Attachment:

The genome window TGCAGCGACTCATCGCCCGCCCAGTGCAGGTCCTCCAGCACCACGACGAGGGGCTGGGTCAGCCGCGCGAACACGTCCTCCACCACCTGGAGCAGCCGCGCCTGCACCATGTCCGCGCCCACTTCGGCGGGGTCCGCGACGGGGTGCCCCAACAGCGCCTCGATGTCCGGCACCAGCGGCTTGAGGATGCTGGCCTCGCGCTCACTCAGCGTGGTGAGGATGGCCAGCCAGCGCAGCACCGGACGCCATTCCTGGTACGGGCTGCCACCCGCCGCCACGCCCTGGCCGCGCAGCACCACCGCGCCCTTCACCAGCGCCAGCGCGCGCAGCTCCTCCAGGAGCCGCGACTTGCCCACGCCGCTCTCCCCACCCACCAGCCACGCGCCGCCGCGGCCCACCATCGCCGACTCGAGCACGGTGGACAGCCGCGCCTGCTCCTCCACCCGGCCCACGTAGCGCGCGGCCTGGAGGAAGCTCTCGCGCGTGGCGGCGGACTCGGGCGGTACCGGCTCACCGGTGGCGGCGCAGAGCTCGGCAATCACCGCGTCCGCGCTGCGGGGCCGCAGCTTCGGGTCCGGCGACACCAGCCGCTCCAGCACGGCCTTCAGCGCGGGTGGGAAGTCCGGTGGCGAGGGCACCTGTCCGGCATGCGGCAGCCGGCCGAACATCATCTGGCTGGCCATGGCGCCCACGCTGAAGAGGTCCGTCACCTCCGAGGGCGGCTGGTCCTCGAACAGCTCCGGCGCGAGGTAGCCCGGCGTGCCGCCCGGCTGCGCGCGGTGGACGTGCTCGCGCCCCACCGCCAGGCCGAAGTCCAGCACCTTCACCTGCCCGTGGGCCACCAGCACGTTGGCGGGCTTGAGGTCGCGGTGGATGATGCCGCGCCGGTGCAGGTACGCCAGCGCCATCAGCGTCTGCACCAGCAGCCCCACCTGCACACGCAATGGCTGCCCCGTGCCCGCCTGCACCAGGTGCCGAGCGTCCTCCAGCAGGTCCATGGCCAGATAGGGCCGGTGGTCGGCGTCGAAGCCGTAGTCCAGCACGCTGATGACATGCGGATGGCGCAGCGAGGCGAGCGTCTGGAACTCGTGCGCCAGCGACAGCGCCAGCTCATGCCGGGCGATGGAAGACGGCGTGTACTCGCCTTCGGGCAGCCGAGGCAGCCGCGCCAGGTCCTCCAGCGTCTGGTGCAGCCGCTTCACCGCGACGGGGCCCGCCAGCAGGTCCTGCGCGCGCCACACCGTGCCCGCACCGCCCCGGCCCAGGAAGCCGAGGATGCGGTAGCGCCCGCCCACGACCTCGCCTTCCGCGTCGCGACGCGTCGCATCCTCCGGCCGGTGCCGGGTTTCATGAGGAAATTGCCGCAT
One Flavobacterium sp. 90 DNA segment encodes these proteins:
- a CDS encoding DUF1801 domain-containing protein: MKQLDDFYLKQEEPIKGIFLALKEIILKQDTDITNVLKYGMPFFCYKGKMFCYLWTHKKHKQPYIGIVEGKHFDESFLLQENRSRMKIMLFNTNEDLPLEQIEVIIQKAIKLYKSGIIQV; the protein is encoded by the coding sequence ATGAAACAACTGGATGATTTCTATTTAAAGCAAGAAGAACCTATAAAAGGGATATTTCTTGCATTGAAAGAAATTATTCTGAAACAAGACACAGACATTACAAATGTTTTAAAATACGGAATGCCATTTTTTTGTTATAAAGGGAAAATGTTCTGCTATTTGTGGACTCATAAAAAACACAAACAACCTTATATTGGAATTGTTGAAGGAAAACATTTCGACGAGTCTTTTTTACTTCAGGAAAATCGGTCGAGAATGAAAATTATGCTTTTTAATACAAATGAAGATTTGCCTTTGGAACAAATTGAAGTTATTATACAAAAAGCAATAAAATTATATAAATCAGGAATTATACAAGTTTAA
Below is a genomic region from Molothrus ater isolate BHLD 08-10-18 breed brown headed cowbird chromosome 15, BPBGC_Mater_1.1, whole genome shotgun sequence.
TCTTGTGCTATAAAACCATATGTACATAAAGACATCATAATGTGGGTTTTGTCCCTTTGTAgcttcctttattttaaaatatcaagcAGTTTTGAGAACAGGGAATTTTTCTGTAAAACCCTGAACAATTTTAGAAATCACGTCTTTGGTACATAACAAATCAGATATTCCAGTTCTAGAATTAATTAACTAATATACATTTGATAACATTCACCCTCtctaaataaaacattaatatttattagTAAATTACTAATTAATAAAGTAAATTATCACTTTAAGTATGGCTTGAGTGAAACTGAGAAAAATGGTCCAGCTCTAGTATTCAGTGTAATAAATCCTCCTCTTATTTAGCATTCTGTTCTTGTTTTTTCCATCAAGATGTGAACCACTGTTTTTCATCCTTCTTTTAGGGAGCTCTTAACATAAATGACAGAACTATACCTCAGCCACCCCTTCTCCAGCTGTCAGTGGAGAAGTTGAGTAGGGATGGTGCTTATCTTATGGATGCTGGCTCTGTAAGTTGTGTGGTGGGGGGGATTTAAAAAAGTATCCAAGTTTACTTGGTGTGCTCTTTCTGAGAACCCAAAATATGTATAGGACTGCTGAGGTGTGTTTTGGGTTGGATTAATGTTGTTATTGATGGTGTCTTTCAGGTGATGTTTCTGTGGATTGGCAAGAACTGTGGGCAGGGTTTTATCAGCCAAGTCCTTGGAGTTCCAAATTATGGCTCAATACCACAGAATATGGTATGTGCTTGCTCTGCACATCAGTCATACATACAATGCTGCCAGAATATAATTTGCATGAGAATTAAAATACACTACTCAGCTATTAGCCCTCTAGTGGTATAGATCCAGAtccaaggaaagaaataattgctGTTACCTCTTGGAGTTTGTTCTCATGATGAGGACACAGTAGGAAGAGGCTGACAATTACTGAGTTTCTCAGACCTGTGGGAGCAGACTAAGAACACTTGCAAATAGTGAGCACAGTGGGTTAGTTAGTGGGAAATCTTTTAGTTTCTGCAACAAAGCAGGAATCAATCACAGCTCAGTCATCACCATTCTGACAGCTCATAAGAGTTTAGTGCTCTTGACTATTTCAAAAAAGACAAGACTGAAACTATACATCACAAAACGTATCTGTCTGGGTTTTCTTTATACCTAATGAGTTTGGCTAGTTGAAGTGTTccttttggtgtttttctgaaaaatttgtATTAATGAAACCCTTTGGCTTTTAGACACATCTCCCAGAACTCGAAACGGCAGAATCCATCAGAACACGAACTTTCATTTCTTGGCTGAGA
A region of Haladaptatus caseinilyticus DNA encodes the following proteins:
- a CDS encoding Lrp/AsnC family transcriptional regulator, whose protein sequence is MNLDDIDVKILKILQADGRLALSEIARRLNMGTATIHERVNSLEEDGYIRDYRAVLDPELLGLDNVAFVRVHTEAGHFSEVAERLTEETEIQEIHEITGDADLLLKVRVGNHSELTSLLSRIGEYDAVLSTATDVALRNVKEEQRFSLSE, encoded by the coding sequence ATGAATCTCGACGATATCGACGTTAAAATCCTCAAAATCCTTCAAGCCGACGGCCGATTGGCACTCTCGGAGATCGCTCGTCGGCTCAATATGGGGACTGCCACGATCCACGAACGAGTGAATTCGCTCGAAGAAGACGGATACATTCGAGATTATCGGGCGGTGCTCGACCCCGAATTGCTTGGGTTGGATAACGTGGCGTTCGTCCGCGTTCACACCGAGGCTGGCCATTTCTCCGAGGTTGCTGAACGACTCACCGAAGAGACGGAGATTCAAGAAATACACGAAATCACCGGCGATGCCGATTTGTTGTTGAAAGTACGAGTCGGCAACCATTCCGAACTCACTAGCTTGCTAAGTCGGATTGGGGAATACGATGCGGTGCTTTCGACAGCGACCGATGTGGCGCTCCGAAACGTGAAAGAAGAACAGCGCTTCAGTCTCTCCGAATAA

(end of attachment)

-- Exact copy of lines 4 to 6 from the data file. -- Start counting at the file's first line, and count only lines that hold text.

Below is a genomic region from Molothrus ater isolate BHLD 08-10-18 breed brown headed cowbird chromosome 15, BPBGC_Mater_1.1, whole genome shotgun sequence.
TCTTGTGCTATAAAACCATATGTACATAAAGACATCATAATGTGGGTTTTGTCCCTTTGTAgcttcctttattttaaaatatcaagcAGTTTTGAGAACAGGGAATTTTTCTGTAAAACCCTGAACAATTTTAGAAATCACGTCTTTGGTACATAACAAATCAGATATTCCAGTTCTAGAATTAATTAACTAATATACATTTGATAACATTCACCCTCtctaaataaaacattaatatttattagTAAATTACTAATTAATAAAGTAAATTATCACTTTAAGTATGGCTTGAGTGAAACTGAGAAAAATGGTCCAGCTCTAGTATTCAGTGTAATAAATCCTCCTCTTATTTAGCATTCTGTTCTTGTTTTTTCCATCAAGATGTGAACCACTGTTTTTCATCCTTCTTTTAGGGAGCTCTTAACATAAATGACAGAACTATACCTCAGCCACCCCTTCTCCAGCTGTCAGTGGAGAAGTTGAGTAGGGATGGTGCTTATCTTATGGATGCTGGCTCTGTAAGTTGTGTGGTGGGGGGGATTTAAAAAAGTATCCAAGTTTACTTGGTGTGCTCTTTCTGAGAACCCAAAATATGTATAGGACTGCTGAGGTGTGTTTTGGGTTGGATTAATGTTGTTATTGATGGTGTCTTTCAGGTGATGTTTCTGTGGATTGGCAAGAACTGTGGGCAGGGTTTTATCAGCCAAGTCCTTGGAGTTCCAAATTATGGCTCAATACCACAGAATATGGTATGTGCTTGCTCTGCACATCAGTCATACATACAATGCTGCCAGAATATAATTTGCATGAGAATTAAAATACACTACTCAGCTATTAGCCCTCTAGTGGTATAGATCCAGAtccaaggaaagaaataattgctGTTACCTCTTGGAGTTTGTTCTCATGATGAGGACACAGTAGGAAGAGGCTGACAATTACTGAGTTTCTCAGACCTGTGGGAGCAGACTAAGAACACTTGCAAATAGTGAGCACAGTGGGTTAGTTAGTGGGAAATCTTTTAGTTTCTGCAACAAAGCAGGAATCAATCACAGCTCAGTCATCACCATTCTGACAGCTCATAAGAGTTTAGTGCTCTTGACTATTTCAAAAAAGACAAGACTGAAACTATACATCACAAAACGTATCTGTCTGGGTTTTCTTTATACCTAATGAGTTTGGCTAGTTGAAGTGTTccttttggtgtttttctgaaaaatttgtATTAATGAAACCCTTTGGCTTTTAGACACATCTCCCAGAACTCGAAACGGCAGAATCCATCAGAACACGAACTTTCATTTCTTGGCTGAGA
A region of Haladaptatus caseinilyticus DNA encodes the following proteins: